WHAT THE PAPERS SAY: Arnie fails to spur Tory ‘fightback’

The spectre of Gordon Brown and a snap general election loomed over the Conservative conference this week and overshadowed David Cameron’s promise it would be the start of the ‘great Conservative fightback’.

Despite strong speeches by Tory ‘big beasts’ Michael Heseltine and William Hague (who gave Brown a good handbagging over his recent photo-op with Margaret Thatcher), it was shadow chancellor George Osborne’s promise to raise the inheritance tax threshold that grabbed the headlines. Described by The Times’ political editor Philip Webster as a ‘clever yet harmless coup’ (1 October), it signalled that the Tories would make ‘tax cuts with a difference’ (The Daily Telegraph, 1 October).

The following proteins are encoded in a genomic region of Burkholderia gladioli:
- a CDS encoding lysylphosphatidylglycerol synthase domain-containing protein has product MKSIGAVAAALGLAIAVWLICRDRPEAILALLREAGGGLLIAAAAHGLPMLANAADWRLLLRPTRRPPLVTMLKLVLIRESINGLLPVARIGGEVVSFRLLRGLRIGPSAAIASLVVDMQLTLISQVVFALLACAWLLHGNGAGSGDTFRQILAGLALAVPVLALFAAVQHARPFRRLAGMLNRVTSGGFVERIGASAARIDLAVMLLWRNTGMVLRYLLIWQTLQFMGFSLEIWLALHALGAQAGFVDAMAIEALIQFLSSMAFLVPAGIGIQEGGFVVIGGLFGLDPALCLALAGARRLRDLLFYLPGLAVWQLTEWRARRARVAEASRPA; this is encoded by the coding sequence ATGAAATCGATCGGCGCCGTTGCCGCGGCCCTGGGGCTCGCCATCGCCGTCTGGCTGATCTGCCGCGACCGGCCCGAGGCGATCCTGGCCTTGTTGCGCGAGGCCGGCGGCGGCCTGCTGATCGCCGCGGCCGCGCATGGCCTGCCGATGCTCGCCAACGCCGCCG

After glitches in the sound system gave the conference a ‘stuttering, soundless start’ (The Guardian, 1 October), California governor Arnold Schwarzenegger made a videolink appearance. Cameron introduced Arnie as ‘someone who knows about fighting back’ (BBC News, 1 October).

But behind in the polls, none of the press gave Cameron much hope in the event of a snap election. Even the grass roots think he is ‘doomed to defeat’, according to a Daily Mirror poll of 300 local Tory party chairmen (30 September).

 

Analysis conducted by Echo Research from data supplied to PRWeek from NewsNow.

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